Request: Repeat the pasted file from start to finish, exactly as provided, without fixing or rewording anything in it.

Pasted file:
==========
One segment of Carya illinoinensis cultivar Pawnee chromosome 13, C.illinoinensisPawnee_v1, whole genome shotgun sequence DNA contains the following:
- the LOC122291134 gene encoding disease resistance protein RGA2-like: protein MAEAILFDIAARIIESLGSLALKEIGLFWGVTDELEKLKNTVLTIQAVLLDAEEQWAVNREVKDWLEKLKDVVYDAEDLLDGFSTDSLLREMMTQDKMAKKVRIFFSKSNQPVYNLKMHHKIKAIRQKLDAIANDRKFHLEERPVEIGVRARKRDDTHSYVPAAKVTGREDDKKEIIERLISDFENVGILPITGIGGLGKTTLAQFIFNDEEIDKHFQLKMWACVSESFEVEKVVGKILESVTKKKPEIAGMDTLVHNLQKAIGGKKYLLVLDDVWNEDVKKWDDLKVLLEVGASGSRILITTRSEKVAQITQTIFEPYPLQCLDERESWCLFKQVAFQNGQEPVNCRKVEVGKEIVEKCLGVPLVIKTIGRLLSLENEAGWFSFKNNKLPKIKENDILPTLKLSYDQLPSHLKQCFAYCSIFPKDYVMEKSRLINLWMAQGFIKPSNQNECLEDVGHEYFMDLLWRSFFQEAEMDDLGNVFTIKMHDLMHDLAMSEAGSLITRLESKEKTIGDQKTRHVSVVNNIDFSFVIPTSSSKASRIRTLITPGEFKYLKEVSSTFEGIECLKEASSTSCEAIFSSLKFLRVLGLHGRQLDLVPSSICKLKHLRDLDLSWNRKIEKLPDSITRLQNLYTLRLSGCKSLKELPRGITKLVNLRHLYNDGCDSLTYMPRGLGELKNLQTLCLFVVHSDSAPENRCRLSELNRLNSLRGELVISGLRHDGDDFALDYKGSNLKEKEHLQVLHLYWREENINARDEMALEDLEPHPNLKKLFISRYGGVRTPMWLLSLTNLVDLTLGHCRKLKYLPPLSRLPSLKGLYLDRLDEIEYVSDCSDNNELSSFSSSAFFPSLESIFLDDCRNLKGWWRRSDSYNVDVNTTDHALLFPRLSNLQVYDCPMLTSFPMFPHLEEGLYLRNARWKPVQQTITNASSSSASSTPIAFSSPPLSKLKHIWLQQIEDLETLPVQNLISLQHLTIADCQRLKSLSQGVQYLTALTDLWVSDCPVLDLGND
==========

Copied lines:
One segment of Carya illinoinensis cultivar Pawnee chromosome 13, C.illinoinensisPawnee_v1, whole genome shotgun sequence DNA contains the following:
- the LOC122291134 gene encoding disease resistance protein RGA2-like: protein MAEAILFDIAARIIESLGSLALKEIGLFWGVTDELEKLKNTVLTIQAVLLDAEEQWAVNREVKDWLEKLKDVVYDAEDLLDGFSTDSLLREMMTQDKMAKKVRIFFSKSNQPVYNLKMHHKIKAIRQKLDAIANDRKFHLEERPVEIGVRARKRDDTHSYVPAAKVTGREDDKKEIIERLISDFENVGILPITGIGGLGKTTLAQFIFNDEEIDKHFQLKMWACVSESFEVEKVVGKILESVTKKKPEIAGMDTLVHNLQKAIGGKKYLLVLDDVWNEDVKKWDDLKVLLEVGASGSRILITTRSEKVAQITQTIFEPYPLQCLDERESWCLFKQVAFQNGQEPVNCRKVEVGKEIVEKCLGVPLVIKTIGRLLSLENEAGWFSFKNNKLPKIKENDILPTLKLSYDQLPSHLKQCFAYCSIFPKDYVMEKSRLINLWMAQGFIKPSNQNECLEDVGHEYFMDLLWRSFFQEAEMDDLGNVFTIKMHDLMHDLAMSEAGSLITRLESKEKTIGDQKTRHVSVVNNIDFSFVIPTSSSKASRIRTLITPGEFKYLKEVSSTFEGIECLKEASSTSCEAIFSSLKFLRVLGLHGRQLDLVPSSICKLKHLRDLDLSWNRKIEKLPDSITRLQNLYTLRLSGCKSLKELPRGITKLVNLRHLYNDGCDSLTYMPRGLGELKNLQTLCLFVVHSDSAPENRCRLSELNRLNSLRGELVISGLRHDGDDFALDYKGSNLKEKEHLQVLHLYWREENINARDEMALEDLEPHPNLKKLFISRYGGVRTPMWLLSLTNLVDLTLGHCRKLKYLPPLSRLPSLKGLYLDRLDEIEYVSDCSDNNELSSFSSSAFFPSLESIFLDDCRNLKGWWRRSDSYNVDVNTTDHALLFPRLSNLQVYDCPMLTSFPMFPHLEEGLYLRNARWKPVQQTITNASSSSASSTPIAFSSPPLSKLKHIWLQQIEDLETLPVQNLISLQHLTIADCQRLKSLSQGVQYLTALTDLWVSDCPVLDLGND